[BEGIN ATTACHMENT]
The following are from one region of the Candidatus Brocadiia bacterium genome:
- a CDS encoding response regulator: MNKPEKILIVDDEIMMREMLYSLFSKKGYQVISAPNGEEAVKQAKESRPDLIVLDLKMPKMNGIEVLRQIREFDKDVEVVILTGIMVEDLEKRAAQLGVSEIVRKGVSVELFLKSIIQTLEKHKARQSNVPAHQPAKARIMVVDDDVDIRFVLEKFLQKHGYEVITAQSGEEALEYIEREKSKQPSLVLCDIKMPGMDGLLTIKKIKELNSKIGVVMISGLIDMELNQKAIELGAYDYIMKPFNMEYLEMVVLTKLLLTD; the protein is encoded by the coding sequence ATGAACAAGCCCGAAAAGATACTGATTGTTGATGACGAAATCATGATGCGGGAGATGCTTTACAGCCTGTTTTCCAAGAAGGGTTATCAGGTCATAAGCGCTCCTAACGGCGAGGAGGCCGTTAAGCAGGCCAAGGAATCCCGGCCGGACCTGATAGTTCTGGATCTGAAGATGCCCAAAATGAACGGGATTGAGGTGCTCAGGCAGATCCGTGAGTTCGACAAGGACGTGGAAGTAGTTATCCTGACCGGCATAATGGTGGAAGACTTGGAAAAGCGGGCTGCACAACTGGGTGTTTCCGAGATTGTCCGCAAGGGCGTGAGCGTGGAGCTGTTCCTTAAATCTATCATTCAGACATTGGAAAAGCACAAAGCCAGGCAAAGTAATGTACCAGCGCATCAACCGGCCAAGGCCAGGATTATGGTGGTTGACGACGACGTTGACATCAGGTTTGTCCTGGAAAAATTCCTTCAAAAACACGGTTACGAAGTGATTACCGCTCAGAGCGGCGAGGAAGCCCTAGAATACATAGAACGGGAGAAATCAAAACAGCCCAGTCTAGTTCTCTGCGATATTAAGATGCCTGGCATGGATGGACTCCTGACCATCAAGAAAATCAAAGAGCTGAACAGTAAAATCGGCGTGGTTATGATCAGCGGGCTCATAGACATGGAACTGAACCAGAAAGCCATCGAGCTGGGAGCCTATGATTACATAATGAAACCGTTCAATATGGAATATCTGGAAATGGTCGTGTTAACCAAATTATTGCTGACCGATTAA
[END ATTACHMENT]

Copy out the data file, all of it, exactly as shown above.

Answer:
The following are from one region of the Candidatus Brocadiia bacterium genome:
- a CDS encoding response regulator: MNKPEKILIVDDEIMMREMLYSLFSKKGYQVISAPNGEEAVKQAKESRPDLIVLDLKMPKMNGIEVLRQIREFDKDVEVVILTGIMVEDLEKRAAQLGVSEIVRKGVSVELFLKSIIQTLEKHKARQSNVPAHQPAKARIMVVDDDVDIRFVLEKFLQKHGYEVITAQSGEEALEYIEREKSKQPSLVLCDIKMPGMDGLLTIKKIKELNSKIGVVMISGLIDMELNQKAIELGAYDYIMKPFNMEYLEMVVLTKLLLTD; the protein is encoded by the coding sequence ATGAACAAGCCCGAAAAGATACTGATTGTTGATGACGAAATCATGATGCGGGAGATGCTTTACAGCCTGTTTTCCAAGAAGGGTTATCAGGTCATAAGCGCTCCTAACGGCGAGGAGGCCGTTAAGCAGGCCAAGGAATCCCGGCCGGACCTGATAGTTCTGGATCTGAAGATGCCCAAAATGAACGGGATTGAGGTGCTCAGGCAGATCCGTGAGTTCGACAAGGACGTGGAAGTAGTTATCCTGACCGGCATAATGGTGGAAGACTTGGAAAAGCGGGCTGCACAACTGGGTGTTTCCGAGATTGTCCGCAAGGGCGTGAGCGTGGAGCTGTTCCTTAAATCTATCATTCAGACATTGGAAAAGCACAAAGCCAGGCAAAGTAATGTACCAGCGCATCAACCGGCCAAGGCCAGGATTATGGTGGTTGACGACGACGTTGACATCAGGTTTGTCCTGGAAAAATTCCTTCAAAAACACGGTTACGAAGTGATTACCGCTCAGAGCGGCGAGGAAGCCCTAGAATACATAGAACGGGAGAAATCAAAACAGCCCAGTCTAGTTCTCTGCGATATTAAGATGCCTGGCATGGATGGACTCCTGACCATCAAGAAAATCAAAGAGCTGAACAGTAAAATCGGCGTGGTTATGATCAGCGGGCTCATAGACATGGAACTGAACCAGAAAGCCATCGAGCTGGGAGCCTATGATTACATAATGAAACCGTTCAATATGGAATATCTGGAAATGGTCGTGTTAACCAAATTATTGCTGACCGATTAA